* Related to the above: “The argument that it was was not so much the cruelty of war as its economic futility that made it unacceptable as an instrument of state power struck a cord in that materialistic era.”
* An English newspaper article after the 1884 panic on the New York Stock Exchange: “The English, however speculative, fear poverty. The Frenchman shoots himself to avoid it. The American with a million speculates to win ten, and if he takes losses takes a clerkship with equanimity. This freedom from sordidness is commendable, but it makes a nation of the most degenerate gamesters in the world.”
* The signs of a mania: “…the progressive narrowing in the number of stocks going up, the nationwide fascination with the activities of Wall Street, the faddish invocations of a new era, the suspension of every conventional standard of financial rationality, and the rabble enlistment of an army of amateur and ill-informed speculators betting on the basis of rumors and tip sheets.” Indeed, ten percent of households were in the market in 1929.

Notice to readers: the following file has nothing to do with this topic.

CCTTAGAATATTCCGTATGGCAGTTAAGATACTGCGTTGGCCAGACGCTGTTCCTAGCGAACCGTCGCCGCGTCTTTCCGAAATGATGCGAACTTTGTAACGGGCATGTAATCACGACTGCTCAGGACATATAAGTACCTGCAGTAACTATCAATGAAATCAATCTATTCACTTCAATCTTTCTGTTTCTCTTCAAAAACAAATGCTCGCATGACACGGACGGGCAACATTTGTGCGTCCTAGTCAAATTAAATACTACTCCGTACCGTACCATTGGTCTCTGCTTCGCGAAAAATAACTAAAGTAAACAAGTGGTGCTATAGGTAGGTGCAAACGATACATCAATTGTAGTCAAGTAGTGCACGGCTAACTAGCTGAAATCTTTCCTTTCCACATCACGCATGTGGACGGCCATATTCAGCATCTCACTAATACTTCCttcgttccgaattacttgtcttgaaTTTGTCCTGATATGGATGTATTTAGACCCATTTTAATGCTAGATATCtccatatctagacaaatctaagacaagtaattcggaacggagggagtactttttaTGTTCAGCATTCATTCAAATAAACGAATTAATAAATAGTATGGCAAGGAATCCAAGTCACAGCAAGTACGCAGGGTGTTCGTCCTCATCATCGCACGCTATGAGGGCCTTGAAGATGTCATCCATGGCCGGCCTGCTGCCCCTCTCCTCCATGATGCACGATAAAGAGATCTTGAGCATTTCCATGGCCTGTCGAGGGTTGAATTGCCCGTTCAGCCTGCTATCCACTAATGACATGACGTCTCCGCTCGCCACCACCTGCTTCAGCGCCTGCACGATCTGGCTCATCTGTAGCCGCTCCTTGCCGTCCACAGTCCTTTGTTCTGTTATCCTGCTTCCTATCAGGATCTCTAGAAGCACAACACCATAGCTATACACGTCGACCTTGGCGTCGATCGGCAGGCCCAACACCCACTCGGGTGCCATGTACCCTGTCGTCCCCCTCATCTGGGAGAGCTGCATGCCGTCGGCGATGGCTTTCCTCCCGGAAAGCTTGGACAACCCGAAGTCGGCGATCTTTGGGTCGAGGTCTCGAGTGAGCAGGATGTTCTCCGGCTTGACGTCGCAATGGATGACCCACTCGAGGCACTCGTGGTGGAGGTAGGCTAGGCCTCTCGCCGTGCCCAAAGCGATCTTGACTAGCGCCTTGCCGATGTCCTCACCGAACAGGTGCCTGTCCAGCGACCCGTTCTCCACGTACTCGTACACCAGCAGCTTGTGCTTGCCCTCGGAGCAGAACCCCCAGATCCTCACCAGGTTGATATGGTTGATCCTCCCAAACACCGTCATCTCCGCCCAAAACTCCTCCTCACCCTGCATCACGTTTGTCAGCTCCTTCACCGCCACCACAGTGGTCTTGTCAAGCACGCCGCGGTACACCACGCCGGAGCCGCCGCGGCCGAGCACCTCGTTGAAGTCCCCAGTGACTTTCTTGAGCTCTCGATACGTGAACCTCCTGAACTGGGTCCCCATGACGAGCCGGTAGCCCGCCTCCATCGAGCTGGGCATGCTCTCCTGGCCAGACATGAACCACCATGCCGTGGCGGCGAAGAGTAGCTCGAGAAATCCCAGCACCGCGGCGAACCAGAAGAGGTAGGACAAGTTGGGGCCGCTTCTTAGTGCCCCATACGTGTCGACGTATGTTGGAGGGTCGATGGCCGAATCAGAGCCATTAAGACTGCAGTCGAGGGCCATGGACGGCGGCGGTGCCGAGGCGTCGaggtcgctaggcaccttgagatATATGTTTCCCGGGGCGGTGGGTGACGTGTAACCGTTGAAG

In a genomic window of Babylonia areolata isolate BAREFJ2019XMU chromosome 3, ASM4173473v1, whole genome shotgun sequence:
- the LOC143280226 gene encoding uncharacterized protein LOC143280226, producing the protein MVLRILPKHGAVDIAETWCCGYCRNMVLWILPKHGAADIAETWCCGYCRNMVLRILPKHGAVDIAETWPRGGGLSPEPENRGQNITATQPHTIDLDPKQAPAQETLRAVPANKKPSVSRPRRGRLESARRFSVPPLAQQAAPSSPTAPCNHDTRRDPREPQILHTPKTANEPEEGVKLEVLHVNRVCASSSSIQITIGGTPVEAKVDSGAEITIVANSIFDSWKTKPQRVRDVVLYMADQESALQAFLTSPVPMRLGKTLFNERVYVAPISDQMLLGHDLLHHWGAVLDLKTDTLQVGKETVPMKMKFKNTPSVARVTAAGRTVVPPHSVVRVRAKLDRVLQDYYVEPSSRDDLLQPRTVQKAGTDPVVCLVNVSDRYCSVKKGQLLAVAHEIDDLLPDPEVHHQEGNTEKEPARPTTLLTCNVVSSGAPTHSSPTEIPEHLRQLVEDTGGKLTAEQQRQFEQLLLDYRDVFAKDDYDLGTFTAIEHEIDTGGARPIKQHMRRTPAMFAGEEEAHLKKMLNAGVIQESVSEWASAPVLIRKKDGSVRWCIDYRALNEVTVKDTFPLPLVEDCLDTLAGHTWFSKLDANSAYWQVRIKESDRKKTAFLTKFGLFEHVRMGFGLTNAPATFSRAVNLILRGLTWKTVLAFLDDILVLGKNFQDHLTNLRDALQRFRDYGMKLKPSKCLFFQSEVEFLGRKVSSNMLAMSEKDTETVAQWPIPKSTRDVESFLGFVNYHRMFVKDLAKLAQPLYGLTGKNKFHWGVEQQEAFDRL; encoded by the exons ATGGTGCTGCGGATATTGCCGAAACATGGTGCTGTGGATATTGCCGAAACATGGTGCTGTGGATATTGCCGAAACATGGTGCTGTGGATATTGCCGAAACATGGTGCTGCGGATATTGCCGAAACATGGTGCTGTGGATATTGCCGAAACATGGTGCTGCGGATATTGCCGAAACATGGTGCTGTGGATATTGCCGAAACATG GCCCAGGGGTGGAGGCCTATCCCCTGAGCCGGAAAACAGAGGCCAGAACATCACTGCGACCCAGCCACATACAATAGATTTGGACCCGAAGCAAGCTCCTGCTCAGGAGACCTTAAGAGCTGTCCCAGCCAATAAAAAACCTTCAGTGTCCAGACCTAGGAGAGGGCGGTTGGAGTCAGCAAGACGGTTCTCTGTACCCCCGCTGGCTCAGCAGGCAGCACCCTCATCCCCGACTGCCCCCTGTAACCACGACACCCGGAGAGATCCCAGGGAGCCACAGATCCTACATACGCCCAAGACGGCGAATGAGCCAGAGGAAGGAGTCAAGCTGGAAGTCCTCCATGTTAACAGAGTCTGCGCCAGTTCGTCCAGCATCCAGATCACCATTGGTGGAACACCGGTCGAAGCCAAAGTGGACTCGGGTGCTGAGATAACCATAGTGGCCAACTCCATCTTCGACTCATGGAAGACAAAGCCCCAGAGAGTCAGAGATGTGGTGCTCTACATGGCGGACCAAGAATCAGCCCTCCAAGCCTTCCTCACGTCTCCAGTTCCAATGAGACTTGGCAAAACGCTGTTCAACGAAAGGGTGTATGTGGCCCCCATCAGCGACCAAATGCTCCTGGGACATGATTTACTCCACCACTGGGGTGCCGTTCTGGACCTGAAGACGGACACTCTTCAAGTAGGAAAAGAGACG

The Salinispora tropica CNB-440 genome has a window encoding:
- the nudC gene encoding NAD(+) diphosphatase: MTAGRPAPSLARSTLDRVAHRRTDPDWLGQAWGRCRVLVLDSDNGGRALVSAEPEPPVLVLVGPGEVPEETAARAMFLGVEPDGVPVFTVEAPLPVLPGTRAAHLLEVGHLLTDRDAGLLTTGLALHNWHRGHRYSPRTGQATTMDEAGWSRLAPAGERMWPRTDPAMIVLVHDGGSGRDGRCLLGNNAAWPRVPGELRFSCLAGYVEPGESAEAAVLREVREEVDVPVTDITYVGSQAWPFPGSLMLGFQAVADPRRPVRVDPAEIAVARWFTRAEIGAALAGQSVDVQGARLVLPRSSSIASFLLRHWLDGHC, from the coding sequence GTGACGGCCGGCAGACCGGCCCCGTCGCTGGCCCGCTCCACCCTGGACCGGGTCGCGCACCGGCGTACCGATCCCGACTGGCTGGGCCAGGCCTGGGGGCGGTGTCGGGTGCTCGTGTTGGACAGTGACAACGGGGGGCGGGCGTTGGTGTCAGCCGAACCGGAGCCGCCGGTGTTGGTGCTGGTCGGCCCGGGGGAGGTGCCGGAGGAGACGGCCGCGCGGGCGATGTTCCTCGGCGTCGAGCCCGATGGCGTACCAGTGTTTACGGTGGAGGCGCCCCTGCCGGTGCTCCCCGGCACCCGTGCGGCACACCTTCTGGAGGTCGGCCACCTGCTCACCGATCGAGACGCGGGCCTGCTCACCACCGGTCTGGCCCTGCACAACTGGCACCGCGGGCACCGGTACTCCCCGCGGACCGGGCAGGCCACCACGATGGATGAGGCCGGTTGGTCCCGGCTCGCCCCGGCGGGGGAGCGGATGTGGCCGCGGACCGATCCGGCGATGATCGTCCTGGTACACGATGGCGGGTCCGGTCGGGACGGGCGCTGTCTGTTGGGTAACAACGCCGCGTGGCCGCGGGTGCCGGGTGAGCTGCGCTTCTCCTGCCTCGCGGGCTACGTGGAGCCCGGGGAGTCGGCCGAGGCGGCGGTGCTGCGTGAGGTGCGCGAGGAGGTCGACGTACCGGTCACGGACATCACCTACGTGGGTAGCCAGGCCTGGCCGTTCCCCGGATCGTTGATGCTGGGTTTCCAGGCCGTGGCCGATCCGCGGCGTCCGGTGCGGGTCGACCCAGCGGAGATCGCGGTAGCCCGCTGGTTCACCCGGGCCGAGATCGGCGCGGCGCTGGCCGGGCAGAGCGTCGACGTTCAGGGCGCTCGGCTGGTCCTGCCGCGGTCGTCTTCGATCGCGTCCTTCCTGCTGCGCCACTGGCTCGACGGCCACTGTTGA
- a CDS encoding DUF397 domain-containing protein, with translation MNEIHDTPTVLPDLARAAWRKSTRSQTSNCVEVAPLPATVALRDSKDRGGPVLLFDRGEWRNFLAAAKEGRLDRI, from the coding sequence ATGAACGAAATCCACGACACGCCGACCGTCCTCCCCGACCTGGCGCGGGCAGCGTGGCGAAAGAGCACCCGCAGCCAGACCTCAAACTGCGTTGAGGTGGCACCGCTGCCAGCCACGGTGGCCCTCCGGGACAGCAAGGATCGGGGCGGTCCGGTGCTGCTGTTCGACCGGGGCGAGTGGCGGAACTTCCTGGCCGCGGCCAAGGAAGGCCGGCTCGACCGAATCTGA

* Almost a third of the speculators were female. There were even special brokerage houses set up to cater to only women.
* “One is led to the inescapable but unsatisfying conclusion that the bull market of 1929 was so violent and intense and driven by passions so strong that the Fed could do nothing about it. Every official had tried to talk it down. The president was against it; Congress too; even the normally reticent secretary of the treasury had spoken out. But it was remarkable how difficult it was to kill it. All that the Fed could do, it seemed, was to step aside and let the frenzy burn itself out. By trying to stand up to the market and then failing, it simply made itself look as impotent as everybody else.”
All in all, I thought it was a well-written summary of the actions and lives of the Central Bankers of the era, and it was an easy read. Whether or not you agree with the Keynesians or the Austrians, you should definitely read this book as a way of beginning to understand the events of the last few years…and where we could be headed in the future.